Count Bob Huggins among the unconvinced. The head coach of college basketball's top-rated team has
thus far been able to justify only a No.3 ranking for his University of Cincinnati Bearcats.
He picked the Kansas Jayhawks No.1 in the preseason coaches poll and then the Demon Deacons of
Wake Forest. It was easy to do. He doesn't have to fix their flaws.
''We're always going to look worse to me than other people because I can see all the things we can't do,''
Huggins said on the eve of Saturday's season opener against Western Carolina. ''I don't pay enough attention
to Kansas and Wake Forest and Kentucky to see what they can't do. Unless we play 'em.''
Proximity has its perils. While Huggins can see all the wonders of which his team is capable, he also
notices its warts. He opens the season openly concerned about his team's relative size and the state of his
half-court defense. Until he is satisfied his guys can guard people close to the basket, Huggins is reluctant to
implement the full-court pressure that has become one of his trademarks. (The other being screaming.)
Beyond expectations for his Bearcats, though, Huggins' predicament is not much different from that of
any other college coach this time of year.
There isn't enough practice time to install every wrinkle you'll want in March in time for Thanksgiving.
Consequently, a team's ranking at this point in the season - even its performance - matters much less than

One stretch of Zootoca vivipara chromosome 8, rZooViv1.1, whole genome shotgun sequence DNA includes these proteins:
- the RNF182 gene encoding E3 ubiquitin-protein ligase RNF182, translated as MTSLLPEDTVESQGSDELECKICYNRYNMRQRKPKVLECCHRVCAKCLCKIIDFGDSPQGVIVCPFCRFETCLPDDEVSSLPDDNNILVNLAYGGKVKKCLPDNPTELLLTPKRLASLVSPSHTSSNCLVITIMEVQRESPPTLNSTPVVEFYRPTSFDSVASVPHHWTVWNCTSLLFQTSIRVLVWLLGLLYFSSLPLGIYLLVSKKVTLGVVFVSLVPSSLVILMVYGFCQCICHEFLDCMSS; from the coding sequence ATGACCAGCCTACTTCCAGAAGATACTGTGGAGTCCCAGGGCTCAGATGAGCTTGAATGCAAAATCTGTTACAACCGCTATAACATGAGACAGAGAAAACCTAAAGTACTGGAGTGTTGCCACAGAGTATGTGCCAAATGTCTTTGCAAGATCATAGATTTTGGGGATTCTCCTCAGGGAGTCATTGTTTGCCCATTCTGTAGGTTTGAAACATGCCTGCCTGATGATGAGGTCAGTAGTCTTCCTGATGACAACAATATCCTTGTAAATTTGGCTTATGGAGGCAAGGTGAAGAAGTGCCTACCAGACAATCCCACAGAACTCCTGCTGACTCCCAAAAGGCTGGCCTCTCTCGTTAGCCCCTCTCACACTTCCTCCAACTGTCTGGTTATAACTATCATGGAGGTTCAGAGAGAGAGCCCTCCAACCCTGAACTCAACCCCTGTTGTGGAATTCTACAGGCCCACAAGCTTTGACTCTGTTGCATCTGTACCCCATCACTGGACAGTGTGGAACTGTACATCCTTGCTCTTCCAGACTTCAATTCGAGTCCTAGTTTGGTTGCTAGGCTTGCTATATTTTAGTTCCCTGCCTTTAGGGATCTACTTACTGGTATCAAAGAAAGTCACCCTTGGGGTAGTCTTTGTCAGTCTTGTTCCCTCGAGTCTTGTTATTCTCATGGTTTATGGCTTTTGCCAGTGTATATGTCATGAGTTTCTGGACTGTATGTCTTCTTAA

the extent of its eventual growth.
UC takes long-range view
Some coaches claim they will take a loss in November in exchange for a victory in March, a conceit that
implies that even their pratfalls are part of some brilliant master plan. Huggins does not embrace this idea -
''It's like saying I don't mind throwing a game,'' he said - but his preparations are clearly based on competing
down the stretch as opposed to protecting his ranking at the start.
''We're trying to win them all,'' Huggins said. ''That's not going to change. But in the same sense, we're
going to try to do things right. We're not going to sacrifice the longevity of the season. We're going to do
the things we need to do to be successful throughout the whole year.''
This means integrating unproven players in the offense rather than relying too heavily on the established
scoring skills of Danny Fortson and Darnell Burton. (Saturday night, Huggins went 10-deep in the game's
first 12 minutes.)
It might mean benching a key player in a close game to send a more lasting message. Huggins is
enormously competitive, but he also has an eye on the horizon. In any given game, he has more at stake than
the final score.
Teamwork name of his game
''We're trying to master the game,'' he said. ''Mastering the game is five guys playing, not two guys
playing, not three guys playing. We're trying to master the game to get better so that we're at some point in
time going to be hitting on all our cylinders and everybody is going to be able to do the things that they can
do to help us win.
''We could really simplify things now, and make sure that we threw it to Fortson and Burton all the time.
We'd probably win more games early, or have a chance to win more games early. But then those other guys,
they never really feel comfortable. They never really get into the flow of things. They never get to handle
the ball very much. Then, all of a sudden, when somebody takes those (first) two options away and you
have to throw it to those other guys, they're not going to be able to respond.''
Being No.1 has its benefits - mainly it means more time on television - but you don't get a trophy for
attaining that stature in preseason. It still needs to be proved. Because Bob Huggins does not yet rank his
team at the top of the heap does not mean he won't.
''I would,'' he said, ''if we deserve it.''
Tim Sullivan is an Enquirer columnist.
Published Nov. 24, 1996.